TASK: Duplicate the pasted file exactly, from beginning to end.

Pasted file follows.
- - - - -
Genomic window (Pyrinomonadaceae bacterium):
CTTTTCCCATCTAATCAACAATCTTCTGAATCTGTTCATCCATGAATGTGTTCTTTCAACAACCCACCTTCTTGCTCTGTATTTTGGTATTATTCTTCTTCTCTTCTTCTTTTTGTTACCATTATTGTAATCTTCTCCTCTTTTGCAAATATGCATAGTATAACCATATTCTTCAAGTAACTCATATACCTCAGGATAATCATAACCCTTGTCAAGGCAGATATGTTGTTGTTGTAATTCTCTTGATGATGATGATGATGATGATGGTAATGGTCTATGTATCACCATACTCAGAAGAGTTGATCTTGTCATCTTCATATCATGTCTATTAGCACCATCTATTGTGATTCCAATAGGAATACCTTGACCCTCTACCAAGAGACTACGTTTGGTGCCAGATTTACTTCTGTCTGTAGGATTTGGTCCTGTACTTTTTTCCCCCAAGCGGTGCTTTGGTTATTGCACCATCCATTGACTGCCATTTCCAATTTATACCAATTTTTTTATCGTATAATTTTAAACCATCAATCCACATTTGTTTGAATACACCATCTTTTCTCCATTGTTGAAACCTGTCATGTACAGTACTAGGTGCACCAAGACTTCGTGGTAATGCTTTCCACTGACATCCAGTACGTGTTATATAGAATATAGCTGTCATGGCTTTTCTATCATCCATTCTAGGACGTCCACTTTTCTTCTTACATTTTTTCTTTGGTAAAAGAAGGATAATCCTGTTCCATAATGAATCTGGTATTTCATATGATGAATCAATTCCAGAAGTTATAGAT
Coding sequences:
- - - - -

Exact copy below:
Genomic window (Pyrinomonadaceae bacterium):
CTTTTCCCATCTAATCAACAATCTTCTGAATCTGTTCATCCATGAATGTGTTCTTTCAACAACCCACCTTCTTGCTCTGTATTTTGGTATTATTCTTCTTCTCTTCTTCTTTTTGTTACCATTATTGTAATCTTCTCCTCTTTTGCAAATATGCATAGTATAACCATATTCTTCAAGTAACTCATATACCTCAGGATAATCATAACCCTTGTCAAGGCAGATATGTTGTTGTTGTAATTCTCTTGATGATGATGATGATGATGATGGTAATGGTCTATGTATCACCATACTCAGAAGAGTTGATCTTGTCATCTTCATATCATGTCTATTAGCACCATCTATTGTGATTCCAATAGGAATACCTTGACCCTCTACCAAGAGACTACGTTTGGTGCCAGATTTACTTCTGTCTGTAGGATTTGGTCCTGTACTTTTTTCCCCCAAGCGGTGCTTTGGTTATTGCACCATCCATTGACTGCCATTTCCAATTTATACCAATTTTTTTATCGTATAATTTTAAACCATCAATCCACATTTGTTTGAATACACCATCTTTTCTCCATTGTTGAAACCTGTCATGTACAGTACTAGGTGCACCAAGACTTCGTGGTAATGCTTTCCACTGACATCCAGTACGTGTTATATAGAATATAGCTGTCATGGCTTTTCTATCATCCATTCTAGGACGTCCACTTTTCTTCTTACATTTTTTCTTTGGTAAAAGAAGGATAATCCTGTTCCATAATGAATCTGGTATTTCATATGATGAATCAATTCCAGAAGTTATAGAT
Coding sequences: